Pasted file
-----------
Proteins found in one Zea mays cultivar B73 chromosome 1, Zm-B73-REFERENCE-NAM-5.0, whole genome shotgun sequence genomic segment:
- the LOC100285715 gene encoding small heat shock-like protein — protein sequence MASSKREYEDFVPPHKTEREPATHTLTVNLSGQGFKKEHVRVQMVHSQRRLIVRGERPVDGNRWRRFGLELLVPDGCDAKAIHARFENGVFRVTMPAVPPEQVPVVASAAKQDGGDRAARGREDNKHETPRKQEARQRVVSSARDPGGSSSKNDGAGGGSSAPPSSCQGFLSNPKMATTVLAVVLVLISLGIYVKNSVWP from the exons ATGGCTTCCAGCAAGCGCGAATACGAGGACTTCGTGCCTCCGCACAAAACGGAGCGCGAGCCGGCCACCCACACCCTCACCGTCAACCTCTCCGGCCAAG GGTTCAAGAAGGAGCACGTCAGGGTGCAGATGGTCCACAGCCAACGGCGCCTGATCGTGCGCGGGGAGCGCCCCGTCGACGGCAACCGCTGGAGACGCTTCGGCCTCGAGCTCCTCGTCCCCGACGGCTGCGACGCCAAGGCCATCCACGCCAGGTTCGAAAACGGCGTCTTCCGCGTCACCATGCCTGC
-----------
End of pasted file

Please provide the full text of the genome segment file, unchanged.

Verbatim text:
Proteins found in one Zea mays cultivar B73 chromosome 1, Zm-B73-REFERENCE-NAM-5.0, whole genome shotgun sequence genomic segment:
- the LOC100285715 gene encoding small heat shock-like protein — protein sequence MASSKREYEDFVPPHKTEREPATHTLTVNLSGQGFKKEHVRVQMVHSQRRLIVRGERPVDGNRWRRFGLELLVPDGCDAKAIHARFENGVFRVTMPAVPPEQVPVVASAAKQDGGDRAARGREDNKHETPRKQEARQRVVSSARDPGGSSSKNDGAGGGSSAPPSSCQGFLSNPKMATTVLAVVLVLISLGIYVKNSVWP from the exons ATGGCTTCCAGCAAGCGCGAATACGAGGACTTCGTGCCTCCGCACAAAACGGAGCGCGAGCCGGCCACCCACACCCTCACCGTCAACCTCTCCGGCCAAG GGTTCAAGAAGGAGCACGTCAGGGTGCAGATGGTCCACAGCCAACGGCGCCTGATCGTGCGCGGGGAGCGCCCCGTCGACGGCAACCGCTGGAGACGCTTCGGCCTCGAGCTCCTCGTCCCCGACGGCTGCGACGCCAAGGCCATCCACGCCAGGTTCGAAAACGGCGTCTTCCGCGTCACCATGCCTGC